Finding freedom through capoeira

With the graceful seesaw of a kick to counterattack, a pair of capoeiristas challenge one another with this Brazilian dynamic art form that infuses music, dance, martial arts, rhythm and spirituality. They challenge one another with an entrancing display of defensive and offensive techniques. The hoda, a circle of onlookers, fuels this fiery duel with encouragement by rhythmically singing and clapping. 

Using capoeira, Lisa Willoughby, a Brazilian native and Redwood mom, propels inclusion and belonging into Marin. Lisa is the founder and president of the non-profit organization, ABADÁ-Capoeira Marin. She created the studio so aspiring capoeiristas can expand their skills using their body and minds to achieve self-improvement inside and outside practice. 

“I wanted to be able to make a difference in the community by donating my time, mind and physicality towards a program that would help people. Capoeira was an instrument for that and the best instrument for me, a Brazilian here in the U.S., because I was able to be closer to my culture,” Lisa said.

“In marketing, it was a lot about manipulation of minds, people, life and ideas, and sometimes you wouldn’t sell what you believe in. I started questioning myself about how that was going to affect my life,” Lisa said.

She chose to fulfill her childhood interest and began pursuing capoeira training, with intention to teach.

“I decided to focus more on the social aspect. I have the ability to talk to different people, and I wanted to use that more to help communities,” Lisa said.

Robert Willoughby, Lisa’s husband and treasurer of their studio, supported Lisa in sharing her passion with the community.

“As an American, [Robert] had more of a voice. He also believed that Marin needed more diversity for real — not just talking about diversity,” Lisa said.

Smiling with pride, Lisa Willoughby and Diego Friestas stand beneath traditional instruments used in everyday capoeira practice.

After teaching for two years, Lisa met her business partner, Diego Friestas. Friestas shared her vision to build inclusion through capoeira, and they joined forces in April 2022 to open a studio in San Anselmo. 

“Our progress is inclusion — we accept everybody right here. … No matter where you’re from, everybody is the same in our studio,” Friestas said.

Friestas grew up in a Brazilian social project and learned the importance of a welcoming community. Being raised in these circumstances helped them further implement an embracing environment for everyone. During their capoeira training, they have learned this fundamental mindset of becoming equals.

“When the uniform is on, you’re a capoeirista. You’re not a doctor or a maid — you work on your own skills. It’s not just the physicality of it but also the community, art, culture and language that I think is much needed here in Marin,” Lisa said.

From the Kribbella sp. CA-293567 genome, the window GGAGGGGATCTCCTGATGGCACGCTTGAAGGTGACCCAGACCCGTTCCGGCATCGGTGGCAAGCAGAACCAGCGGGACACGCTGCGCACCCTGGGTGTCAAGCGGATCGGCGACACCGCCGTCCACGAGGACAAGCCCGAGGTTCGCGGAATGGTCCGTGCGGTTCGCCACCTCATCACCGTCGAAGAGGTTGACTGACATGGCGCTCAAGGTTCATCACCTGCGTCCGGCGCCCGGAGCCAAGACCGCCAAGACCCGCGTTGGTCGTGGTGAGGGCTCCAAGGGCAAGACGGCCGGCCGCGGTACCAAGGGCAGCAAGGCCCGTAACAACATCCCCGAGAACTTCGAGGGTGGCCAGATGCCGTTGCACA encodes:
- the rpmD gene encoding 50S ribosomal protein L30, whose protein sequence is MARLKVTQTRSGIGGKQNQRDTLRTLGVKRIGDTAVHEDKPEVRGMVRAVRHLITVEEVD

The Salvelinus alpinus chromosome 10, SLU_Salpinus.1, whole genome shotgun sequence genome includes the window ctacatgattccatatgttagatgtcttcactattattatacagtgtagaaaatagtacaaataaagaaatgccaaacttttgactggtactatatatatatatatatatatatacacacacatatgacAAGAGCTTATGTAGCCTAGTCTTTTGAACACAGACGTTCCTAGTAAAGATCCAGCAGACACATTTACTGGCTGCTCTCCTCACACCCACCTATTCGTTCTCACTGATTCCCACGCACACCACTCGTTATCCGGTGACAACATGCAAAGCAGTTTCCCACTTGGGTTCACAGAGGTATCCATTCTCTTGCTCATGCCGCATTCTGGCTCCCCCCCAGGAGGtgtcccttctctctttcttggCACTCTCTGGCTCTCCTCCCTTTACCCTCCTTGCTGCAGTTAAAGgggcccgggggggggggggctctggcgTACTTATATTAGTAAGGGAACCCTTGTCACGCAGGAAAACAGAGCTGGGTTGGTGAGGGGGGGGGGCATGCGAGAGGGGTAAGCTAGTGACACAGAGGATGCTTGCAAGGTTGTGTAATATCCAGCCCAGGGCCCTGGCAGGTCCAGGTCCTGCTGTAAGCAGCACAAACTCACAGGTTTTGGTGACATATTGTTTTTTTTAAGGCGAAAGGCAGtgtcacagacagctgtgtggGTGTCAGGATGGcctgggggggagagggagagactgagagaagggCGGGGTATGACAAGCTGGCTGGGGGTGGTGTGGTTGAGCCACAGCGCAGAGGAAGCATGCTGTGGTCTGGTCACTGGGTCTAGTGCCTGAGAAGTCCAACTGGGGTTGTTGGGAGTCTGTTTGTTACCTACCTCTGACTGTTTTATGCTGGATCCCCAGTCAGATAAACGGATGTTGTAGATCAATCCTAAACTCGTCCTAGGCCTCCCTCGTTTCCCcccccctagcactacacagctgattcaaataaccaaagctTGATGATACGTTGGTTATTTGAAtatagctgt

Lisa and Friestas’ intentions are correlated to capoeira’s origins. When Portugal first conquered Brazil, African slaves of more than 50 different dialects were separated from their families and intermixed with strangers on plantations.

“In capoeira, we speak Portuguese because they had to learn the language to figure out how to survive. … Today, capoeira is known as a dance, but [slaves] were actually practicing their training of different martial arts from Africa. They secretly trained takedowns, kicks and strikes,” Lisa said.

Capoeira became a training practice, camouflaged by musicality and dance. These infrequent moments of feeling a sense of freedom became an important part of enslaved peoples’ cultural identity. The plantations became a melting pot of heritages, and capoeira initiated camaraderie among African people of many different cultures.

“You can imagine life as a slave — so brutal and repressive. The only way for these people from many different tribes to communicate was this one time [where they were] allowed to dance and sing. Capoeira became both a community center and a training for freedom,” Robert said.

The roots of capoeira have translated into a modern morality of inclusion. Lisa has embraced cultural differences as a native Brazilian married to a white American. Hence, the Willoughbys and Friestas have exemplified this mentality of acceptance within the studio and support diversity.

We’re not allowing any prejudice because capoeira came during the slavery period, so we won’t exclude [anyone]. We’ll work together because it’s microcosmic of what the world is,” Lisa said.

Finding purpose in life is something that Lisa and her team have been teaching to their training capoeiristas, students of all ages, genders and abilities.

“‘Why do we have capoeira nowadays?’ people ask. We’re not fighting anybody. … It’s for freedom. Mental freedom. In your soul, in your body,” Lisa said. “There’s nothing choreographed, and everything is self-expression. … There is no race, no difference in culture that explains what it is to feel freedom. But it’s feeling the security to be who you are, not just what society tells you.”